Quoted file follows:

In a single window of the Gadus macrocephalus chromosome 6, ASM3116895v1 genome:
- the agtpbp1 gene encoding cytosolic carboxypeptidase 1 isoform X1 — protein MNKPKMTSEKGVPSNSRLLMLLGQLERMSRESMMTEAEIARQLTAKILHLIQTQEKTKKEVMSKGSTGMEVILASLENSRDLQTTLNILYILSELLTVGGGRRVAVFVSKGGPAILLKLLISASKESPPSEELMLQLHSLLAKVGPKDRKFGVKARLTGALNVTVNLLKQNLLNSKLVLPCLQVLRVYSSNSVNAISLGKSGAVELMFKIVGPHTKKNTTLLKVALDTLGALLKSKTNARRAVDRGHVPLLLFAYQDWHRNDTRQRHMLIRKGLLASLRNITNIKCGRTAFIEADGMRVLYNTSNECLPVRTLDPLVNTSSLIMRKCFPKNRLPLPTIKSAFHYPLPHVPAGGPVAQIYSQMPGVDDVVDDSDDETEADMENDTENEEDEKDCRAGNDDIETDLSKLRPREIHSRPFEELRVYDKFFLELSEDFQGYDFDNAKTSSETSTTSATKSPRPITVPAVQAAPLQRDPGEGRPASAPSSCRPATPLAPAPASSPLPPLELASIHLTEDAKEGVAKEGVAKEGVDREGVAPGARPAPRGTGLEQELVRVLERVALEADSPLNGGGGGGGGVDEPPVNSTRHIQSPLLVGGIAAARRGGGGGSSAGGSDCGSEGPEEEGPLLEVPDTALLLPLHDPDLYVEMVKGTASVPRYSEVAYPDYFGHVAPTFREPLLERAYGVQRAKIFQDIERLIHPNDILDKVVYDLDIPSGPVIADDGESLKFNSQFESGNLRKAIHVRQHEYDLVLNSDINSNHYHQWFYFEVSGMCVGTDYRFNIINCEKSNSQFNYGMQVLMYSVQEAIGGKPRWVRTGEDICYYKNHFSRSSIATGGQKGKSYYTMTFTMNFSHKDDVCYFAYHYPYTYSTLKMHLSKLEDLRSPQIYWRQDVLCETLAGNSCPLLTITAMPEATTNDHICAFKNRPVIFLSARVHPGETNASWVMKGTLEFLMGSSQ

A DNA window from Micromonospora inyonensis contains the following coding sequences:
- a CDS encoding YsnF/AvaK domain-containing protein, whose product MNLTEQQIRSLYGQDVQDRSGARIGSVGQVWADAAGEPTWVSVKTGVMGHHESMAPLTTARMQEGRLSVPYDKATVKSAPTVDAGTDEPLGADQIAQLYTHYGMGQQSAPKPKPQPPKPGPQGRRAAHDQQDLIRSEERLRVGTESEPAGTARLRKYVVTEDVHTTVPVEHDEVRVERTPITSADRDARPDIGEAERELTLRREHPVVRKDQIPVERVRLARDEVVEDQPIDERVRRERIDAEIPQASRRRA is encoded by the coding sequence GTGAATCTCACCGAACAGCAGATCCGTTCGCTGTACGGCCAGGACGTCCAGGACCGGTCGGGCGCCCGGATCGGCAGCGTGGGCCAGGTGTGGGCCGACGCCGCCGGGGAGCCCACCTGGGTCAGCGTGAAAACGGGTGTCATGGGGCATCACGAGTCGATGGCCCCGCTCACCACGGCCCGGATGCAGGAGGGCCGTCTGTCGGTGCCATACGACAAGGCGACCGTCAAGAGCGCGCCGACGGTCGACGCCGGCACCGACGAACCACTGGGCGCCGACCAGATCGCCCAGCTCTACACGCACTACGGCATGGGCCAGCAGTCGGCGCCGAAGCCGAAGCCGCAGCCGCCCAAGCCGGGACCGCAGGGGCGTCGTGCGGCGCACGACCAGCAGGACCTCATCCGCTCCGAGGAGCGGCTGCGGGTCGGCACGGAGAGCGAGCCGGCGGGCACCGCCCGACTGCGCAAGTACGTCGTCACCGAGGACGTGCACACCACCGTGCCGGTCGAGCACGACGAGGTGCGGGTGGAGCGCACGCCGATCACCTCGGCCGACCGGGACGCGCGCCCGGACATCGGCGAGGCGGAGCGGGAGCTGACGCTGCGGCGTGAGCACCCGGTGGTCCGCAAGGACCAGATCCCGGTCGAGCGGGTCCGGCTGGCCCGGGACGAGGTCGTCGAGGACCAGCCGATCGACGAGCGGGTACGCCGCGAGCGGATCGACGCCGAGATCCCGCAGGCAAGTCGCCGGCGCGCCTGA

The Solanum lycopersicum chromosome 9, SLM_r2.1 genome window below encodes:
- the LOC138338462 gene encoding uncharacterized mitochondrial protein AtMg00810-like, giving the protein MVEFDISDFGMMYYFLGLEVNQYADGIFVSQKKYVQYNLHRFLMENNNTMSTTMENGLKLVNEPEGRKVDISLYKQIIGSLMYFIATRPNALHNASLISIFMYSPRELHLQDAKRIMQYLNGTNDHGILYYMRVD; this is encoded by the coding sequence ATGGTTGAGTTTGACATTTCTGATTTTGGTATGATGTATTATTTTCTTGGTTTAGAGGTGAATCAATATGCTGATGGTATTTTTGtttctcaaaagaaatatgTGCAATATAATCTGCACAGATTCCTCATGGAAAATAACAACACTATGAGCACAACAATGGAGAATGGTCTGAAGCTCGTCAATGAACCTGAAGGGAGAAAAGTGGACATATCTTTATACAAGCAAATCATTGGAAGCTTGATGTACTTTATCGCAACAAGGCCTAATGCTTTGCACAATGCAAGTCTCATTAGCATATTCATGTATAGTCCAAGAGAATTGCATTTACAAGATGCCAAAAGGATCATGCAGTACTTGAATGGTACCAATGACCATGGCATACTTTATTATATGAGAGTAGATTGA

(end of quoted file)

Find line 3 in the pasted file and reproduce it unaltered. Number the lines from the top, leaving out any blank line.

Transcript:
A DNA window from Micromonospora inyonensis contains the following coding sequences: